To boost affordable housing in urban India, the Union budget earlier this year proposed a new model tenancy law - an attempt to handle the currently fragmented rental housing market.

It begs the question: how pricey is India’s urban rental market today, and how does affordability vary across major cities? A Mint analysis of rental housing data across India’s top six metros (Delhi, Mumbai, Kolkata, Chennai, Hyderabad and Bengaluru) shows that Hyderabad has the cheapest rents on average ( 11,000) and Mumbai has the most expensive rents ( 38,200). These values are for a 650 sqft apartment, the rough size of a one bedroom-hall-kitchen (BHK) apartment.

For this analysis, we considered over 70,000 rental listings from 99acres.com, a real estate portal. Only rental values within the municipal limits of the six largest metros in India (for which data was available) have been considered here. The average rent per sqft across city wards was used to derive the rental values of a 650 sqft apartment in each ward.

Because of the nature of online listings, this analysis excludes data from neighbourhoods with largely informal rental markets such as the Old City in Hyderabad and wards with very few property listings (those with less than 5 listings).

Unsurprisingly, across the six cities, the central parts are the most expensive, and the cheapest rents are in areas farthest from the city centres. Mumbai on account of its unique geography and broken property market has rental listings that are far more expensive compared to the other metros.

The most expensive wards across the six cities are all in Mumbai --- the A ward ( 76,500 for a 650 sqft apartment), D ward (Rs. 73,400) and the E ward (Rs. 64,000). The 10 cheapest wards across cities are all in Hyderabad.

Unsurprisingly, across the six cities, the central parts are the most expensive.
Unsurprisingly, across the six cities, the central parts are the most expensive.
The most expensive wards across the six cities are all in Mumbai.
The most expensive wards across the six cities are all in Mumbai.
Across cities, rents seem to eat into a large share of urban incomes.
Across cities, rents seem to eat into a large share of urban incomes.

An overwhelming majority (85%) of wards across cities barring Mumbai have an average rental value of 20,000 or less. In contrast, in Mumbai, the least expensive ward (the R North ward) itself has an average rent of 21,400. The median rent for a 650 sqft apartment across the five cities (barring Mumbai) is 14,500 while the same for a 650 sqft apartment in Mumbai is 41,800.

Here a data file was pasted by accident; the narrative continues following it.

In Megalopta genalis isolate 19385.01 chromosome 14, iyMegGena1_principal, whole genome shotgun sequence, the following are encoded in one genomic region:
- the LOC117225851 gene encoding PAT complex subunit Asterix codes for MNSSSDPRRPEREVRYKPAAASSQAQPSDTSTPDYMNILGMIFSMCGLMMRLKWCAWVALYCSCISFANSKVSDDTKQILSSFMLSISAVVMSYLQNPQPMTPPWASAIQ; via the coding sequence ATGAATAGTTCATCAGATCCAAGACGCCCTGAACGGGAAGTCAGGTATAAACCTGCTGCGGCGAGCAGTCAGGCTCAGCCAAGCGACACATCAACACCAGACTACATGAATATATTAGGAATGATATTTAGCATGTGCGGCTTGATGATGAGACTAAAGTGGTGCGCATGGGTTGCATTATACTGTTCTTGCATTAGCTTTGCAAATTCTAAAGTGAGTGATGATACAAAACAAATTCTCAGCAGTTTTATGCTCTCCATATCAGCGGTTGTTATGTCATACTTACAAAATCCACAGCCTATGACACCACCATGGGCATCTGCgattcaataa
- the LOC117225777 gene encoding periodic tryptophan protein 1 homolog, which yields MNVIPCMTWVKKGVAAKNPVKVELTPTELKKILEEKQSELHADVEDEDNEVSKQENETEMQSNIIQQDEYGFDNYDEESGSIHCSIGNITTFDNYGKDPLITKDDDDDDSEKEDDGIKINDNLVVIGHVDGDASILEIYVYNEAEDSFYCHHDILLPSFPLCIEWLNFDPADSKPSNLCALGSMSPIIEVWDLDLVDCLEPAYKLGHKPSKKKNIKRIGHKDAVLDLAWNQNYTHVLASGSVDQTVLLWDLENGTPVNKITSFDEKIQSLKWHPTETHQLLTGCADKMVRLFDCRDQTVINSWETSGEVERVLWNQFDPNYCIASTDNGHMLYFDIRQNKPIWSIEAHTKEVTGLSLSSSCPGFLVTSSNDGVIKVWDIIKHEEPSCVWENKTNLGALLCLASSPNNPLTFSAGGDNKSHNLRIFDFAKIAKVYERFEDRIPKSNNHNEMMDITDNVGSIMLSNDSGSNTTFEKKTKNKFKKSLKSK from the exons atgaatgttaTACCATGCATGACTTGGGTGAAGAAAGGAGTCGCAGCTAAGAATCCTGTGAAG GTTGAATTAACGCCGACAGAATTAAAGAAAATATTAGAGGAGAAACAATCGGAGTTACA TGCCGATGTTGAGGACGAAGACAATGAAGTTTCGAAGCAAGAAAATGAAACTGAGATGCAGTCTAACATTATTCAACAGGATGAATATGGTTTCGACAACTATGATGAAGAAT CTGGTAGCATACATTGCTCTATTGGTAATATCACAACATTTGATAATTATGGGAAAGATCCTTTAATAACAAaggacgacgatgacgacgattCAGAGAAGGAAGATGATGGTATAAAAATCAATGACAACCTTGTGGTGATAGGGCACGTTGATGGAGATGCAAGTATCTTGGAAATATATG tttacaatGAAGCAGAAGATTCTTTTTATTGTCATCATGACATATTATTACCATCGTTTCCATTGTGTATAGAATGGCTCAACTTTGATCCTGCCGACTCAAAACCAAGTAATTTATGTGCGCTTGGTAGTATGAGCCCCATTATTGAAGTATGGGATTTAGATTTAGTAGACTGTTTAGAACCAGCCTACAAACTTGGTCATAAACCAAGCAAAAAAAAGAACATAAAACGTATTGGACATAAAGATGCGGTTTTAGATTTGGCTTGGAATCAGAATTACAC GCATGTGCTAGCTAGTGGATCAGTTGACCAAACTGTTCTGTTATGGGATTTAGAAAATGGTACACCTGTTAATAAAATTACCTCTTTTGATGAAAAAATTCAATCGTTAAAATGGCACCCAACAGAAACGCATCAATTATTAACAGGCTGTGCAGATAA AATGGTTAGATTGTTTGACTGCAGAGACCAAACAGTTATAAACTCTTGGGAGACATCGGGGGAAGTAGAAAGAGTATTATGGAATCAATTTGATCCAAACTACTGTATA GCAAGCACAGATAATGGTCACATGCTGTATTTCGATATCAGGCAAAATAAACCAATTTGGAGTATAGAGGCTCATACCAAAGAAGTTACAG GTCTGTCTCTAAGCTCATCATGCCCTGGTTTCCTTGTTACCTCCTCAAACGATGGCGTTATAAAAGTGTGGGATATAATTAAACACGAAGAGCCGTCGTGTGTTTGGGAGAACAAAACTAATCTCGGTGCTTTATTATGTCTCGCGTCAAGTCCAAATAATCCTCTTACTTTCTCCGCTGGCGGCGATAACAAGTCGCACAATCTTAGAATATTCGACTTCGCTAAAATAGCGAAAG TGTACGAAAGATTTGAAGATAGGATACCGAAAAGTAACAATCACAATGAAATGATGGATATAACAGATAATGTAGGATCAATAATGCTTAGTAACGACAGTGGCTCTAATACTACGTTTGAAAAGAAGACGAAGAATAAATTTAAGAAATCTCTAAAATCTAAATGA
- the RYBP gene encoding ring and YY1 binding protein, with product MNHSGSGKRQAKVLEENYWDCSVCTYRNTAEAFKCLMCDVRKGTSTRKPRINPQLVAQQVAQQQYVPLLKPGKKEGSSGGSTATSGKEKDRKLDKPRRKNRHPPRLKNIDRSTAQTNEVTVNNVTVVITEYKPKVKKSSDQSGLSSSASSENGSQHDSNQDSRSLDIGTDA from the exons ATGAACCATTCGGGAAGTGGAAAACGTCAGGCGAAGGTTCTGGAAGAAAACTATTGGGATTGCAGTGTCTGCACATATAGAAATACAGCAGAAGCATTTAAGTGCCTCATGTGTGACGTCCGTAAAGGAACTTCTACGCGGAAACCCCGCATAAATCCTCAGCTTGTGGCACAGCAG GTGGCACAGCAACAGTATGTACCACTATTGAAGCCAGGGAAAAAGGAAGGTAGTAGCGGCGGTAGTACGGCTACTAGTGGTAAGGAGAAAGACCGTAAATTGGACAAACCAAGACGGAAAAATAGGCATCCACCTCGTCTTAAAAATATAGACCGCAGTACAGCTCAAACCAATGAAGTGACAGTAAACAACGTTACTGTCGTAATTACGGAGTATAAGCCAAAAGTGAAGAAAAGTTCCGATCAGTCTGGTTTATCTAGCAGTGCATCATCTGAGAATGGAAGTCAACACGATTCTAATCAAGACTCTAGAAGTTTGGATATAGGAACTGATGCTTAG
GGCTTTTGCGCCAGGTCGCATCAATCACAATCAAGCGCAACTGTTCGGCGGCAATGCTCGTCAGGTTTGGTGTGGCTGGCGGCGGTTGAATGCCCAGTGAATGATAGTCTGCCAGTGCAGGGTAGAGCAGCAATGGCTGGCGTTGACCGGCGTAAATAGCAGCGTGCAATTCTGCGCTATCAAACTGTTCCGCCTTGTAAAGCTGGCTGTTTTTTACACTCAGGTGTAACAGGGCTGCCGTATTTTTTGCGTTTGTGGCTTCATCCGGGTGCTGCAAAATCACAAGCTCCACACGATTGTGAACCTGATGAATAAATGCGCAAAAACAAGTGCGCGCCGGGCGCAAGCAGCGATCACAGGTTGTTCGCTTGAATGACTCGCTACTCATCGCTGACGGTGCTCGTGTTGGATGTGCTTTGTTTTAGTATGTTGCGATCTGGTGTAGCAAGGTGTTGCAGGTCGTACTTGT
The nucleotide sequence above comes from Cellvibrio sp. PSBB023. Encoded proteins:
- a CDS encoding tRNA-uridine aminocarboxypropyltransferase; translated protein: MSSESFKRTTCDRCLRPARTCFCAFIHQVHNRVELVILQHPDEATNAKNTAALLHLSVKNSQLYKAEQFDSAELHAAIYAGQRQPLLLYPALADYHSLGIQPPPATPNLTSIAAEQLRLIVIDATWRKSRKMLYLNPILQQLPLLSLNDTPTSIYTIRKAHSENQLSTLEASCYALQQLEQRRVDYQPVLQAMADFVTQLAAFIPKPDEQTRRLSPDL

The average rent across the six metro cities at  <span class='webrupee'>₹</span>15,600 accounts for roughly half of average incomes.
The average rent across the six metro cities at 15,600 accounts for roughly half of average incomes.
Hyderabad has the cheapest rents on average.
Hyderabad has the cheapest rents on average.
Hyderabad and Bengaluru saw greater rise in the share of tenants.
Hyderabad and Bengaluru saw greater rise in the share of tenants.

Across cities, rents seem to eat into a large share of urban incomes. Data from the Household Survey on India’s Citizen Environment & Consumer Economy (ICE 360° survey), covering 61,000 households across India in 2016 showed that the average household in a metro earned 29,690 in 2016, or 31,800 at 2019 prices. The average rent across the six metro cities at 15,600 accounts for roughly half of average incomes. These statistics suggest that an affordable apartment to rent is a huge challenge for an average city-dweller.

One reason why this has not become a major political issue yet is that tenants are still a minority across India’s largest cities. Across Delhi (including all districts of the city), Mumbai (including Mumbai and Mumbai Suburban districts), Kolkata, Chennai, Hyderabad and Bengaluru, 60% of residents live on properties they own, according to the 2011 census.

Yet, the proportion of tenants is growing as new migrants stream into the biggest cities. The proportion of renters in the six largest cities has gone up by 2 percentage points over the past decade. Hyderabad and Bengaluru which also saw the greatest inflow of migrants over the past decade also saw greater rise in the share of tenants.

To be sure, some of the migrants could also become home-owners over the next few years but with property prices remaining steady despite a real estate slump, home-ownership may be a distant dream for many city dwellers.

It remains to be seen how the new tenancy regulations are framed, and how far they help transform the urban rental market in the country.

This is the fifth of a ten-part data journalism series on life in Indian cities

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